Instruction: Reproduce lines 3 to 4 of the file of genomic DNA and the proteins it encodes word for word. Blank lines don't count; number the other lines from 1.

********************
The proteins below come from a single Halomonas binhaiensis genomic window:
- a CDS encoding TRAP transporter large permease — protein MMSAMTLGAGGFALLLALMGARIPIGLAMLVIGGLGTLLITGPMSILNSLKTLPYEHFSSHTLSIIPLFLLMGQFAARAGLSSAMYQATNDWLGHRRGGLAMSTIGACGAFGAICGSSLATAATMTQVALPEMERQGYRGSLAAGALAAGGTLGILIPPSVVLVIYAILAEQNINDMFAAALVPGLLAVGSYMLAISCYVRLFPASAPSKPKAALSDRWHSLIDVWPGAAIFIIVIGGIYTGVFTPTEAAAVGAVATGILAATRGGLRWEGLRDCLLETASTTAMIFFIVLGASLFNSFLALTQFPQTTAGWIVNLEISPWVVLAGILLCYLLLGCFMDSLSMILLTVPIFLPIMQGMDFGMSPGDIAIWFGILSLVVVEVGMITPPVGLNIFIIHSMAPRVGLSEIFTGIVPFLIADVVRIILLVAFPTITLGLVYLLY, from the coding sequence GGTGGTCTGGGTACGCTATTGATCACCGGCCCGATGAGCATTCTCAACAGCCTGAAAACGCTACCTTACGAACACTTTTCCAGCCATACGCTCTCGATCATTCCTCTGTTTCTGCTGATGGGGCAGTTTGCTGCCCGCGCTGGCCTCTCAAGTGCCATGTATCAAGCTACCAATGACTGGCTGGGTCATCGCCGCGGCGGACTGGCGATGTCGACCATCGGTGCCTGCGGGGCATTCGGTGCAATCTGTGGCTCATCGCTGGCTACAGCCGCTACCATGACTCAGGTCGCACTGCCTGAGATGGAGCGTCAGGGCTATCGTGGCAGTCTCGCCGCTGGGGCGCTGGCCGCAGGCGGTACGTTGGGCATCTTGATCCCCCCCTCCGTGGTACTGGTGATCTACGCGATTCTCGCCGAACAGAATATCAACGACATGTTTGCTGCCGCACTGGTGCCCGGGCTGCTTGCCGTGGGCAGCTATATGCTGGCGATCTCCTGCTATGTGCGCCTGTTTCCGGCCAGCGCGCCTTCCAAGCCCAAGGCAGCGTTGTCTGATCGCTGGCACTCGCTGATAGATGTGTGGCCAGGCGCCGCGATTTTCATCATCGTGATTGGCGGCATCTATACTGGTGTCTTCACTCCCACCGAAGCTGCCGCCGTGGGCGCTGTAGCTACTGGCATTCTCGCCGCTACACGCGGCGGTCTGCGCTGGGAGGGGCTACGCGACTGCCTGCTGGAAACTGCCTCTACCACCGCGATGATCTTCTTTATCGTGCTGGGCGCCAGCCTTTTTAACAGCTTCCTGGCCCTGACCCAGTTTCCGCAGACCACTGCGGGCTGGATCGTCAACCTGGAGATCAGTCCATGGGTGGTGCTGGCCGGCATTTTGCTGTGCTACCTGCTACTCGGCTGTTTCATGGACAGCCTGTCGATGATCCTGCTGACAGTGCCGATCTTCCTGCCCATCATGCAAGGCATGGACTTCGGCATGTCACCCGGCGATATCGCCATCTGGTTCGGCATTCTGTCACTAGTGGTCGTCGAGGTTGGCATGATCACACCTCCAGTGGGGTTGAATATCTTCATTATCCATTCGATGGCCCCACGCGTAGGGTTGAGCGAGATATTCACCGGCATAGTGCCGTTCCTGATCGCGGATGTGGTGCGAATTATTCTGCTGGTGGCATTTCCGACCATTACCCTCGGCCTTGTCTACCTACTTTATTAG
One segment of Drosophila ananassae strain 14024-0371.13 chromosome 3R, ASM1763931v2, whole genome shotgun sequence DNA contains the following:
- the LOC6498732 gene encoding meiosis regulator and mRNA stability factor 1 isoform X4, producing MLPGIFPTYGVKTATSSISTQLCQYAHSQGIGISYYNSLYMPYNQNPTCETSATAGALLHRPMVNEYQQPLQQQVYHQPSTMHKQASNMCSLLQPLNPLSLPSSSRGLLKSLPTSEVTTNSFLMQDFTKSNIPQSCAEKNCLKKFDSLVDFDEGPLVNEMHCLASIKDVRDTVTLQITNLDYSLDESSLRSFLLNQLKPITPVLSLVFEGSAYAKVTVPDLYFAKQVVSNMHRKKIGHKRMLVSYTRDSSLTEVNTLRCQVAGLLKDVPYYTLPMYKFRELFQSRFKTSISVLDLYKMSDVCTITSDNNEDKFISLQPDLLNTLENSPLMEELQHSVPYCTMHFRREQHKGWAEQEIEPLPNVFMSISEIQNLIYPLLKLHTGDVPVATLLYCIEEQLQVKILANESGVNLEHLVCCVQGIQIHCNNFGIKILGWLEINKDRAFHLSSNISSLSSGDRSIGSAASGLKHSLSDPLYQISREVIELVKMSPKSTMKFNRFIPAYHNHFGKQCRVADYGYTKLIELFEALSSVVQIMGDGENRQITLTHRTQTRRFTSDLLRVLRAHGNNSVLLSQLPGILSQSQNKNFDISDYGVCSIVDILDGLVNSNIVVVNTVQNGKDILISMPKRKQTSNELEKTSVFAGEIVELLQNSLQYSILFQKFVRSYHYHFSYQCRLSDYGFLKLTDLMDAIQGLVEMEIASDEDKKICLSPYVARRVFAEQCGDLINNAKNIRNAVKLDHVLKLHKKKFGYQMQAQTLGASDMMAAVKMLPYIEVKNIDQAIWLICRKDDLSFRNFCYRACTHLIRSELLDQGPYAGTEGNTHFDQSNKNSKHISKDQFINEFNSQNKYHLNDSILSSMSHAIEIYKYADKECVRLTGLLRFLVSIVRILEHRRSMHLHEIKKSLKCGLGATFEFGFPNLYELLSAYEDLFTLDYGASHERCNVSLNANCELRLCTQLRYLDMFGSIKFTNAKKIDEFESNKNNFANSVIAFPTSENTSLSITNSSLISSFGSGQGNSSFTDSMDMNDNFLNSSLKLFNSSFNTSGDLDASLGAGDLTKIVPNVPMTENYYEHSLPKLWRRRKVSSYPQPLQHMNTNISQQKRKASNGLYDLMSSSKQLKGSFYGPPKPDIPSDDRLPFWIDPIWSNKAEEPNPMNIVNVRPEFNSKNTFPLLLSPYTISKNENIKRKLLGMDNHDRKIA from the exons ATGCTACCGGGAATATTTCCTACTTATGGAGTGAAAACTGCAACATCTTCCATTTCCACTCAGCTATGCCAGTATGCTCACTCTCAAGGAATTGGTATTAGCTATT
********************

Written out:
One segment of Drosophila ananassae strain 14024-0371.13 chromosome 3R, ASM1763931v2, whole genome shotgun sequence DNA contains the following:
- the LOC6498732 gene encoding meiosis regulator and mRNA stability factor 1 isoform X4, producing MLPGIFPTYGVKTATSSISTQLCQYAHSQGIGISYYNSLYMPYNQNPTCETSATAGALLHRPMVNEYQQPLQQQVYHQPSTMHKQASNMCSLLQPLNPLSLPSSSRGLLKSLPTSEVTTNSFLMQDFTKSNIPQSCAEKNCLKKFDSLVDFDEGPLVNEMHCLASIKDVRDTVTLQITNLDYSLDESSLRSFLLNQLKPITPVLSLVFEGSAYAKVTVPDLYFAKQVVSNMHRKKIGHKRMLVSYTRDSSLTEVNTLRCQVAGLLKDVPYYTLPMYKFRELFQSRFKTSISVLDLYKMSDVCTITSDNNEDKFISLQPDLLNTLENSPLMEELQHSVPYCTMHFRREQHKGWAEQEIEPLPNVFMSISEIQNLIYPLLKLHTGDVPVATLLYCIEEQLQVKILANESGVNLEHLVCCVQGIQIHCNNFGIKILGWLEINKDRAFHLSSNISSLSSGDRSIGSAASGLKHSLSDPLYQISREVIELVKMSPKSTMKFNRFIPAYHNHFGKQCRVADYGYTKLIELFEALSSVVQIMGDGENRQITLTHRTQTRRFTSDLLRVLRAHGNNSVLLSQLPGILSQSQNKNFDISDYGVCSIVDILDGLVNSNIVVVNTVQNGKDILISMPKRKQTSNELEKTSVFAGEIVELLQNSLQYSILFQKFVRSYHYHFSYQCRLSDYGFLKLTDLMDAIQGLVEMEIASDEDKKICLSPYVARRVFAEQCGDLINNAKNIRNAVKLDHVLKLHKKKFGYQMQAQTLGASDMMAAVKMLPYIEVKNIDQAIWLICRKDDLSFRNFCYRACTHLIRSELLDQGPYAGTEGNTHFDQSNKNSKHISKDQFINEFNSQNKYHLNDSILSSMSHAIEIYKYADKECVRLTGLLRFLVSIVRILEHRRSMHLHEIKKSLKCGLGATFEFGFPNLYELLSAYEDLFTLDYGASHERCNVSLNANCELRLCTQLRYLDMFGSIKFTNAKKIDEFESNKNNFANSVIAFPTSENTSLSITNSSLISSFGSGQGNSSFTDSMDMNDNFLNSSLKLFNSSFNTSGDLDASLGAGDLTKIVPNVPMTENYYEHSLPKLWRRRKVSSYPQPLQHMNTNISQQKRKASNGLYDLMSSSKQLKGSFYGPPKPDIPSDDRLPFWIDPIWSNKAEEPNPMNIVNVRPEFNSKNTFPLLLSPYTISKNENIKRKLLGMDNHDRKIA from the exons ATGCTACCGGGAATATTTCCTACTTATGGAGTGAAAACTGCAACATCTTCCATTTCCACTCAGCTATGCCAGTATGCTCACTCTCAAGGAATTGGTATTAGCTATT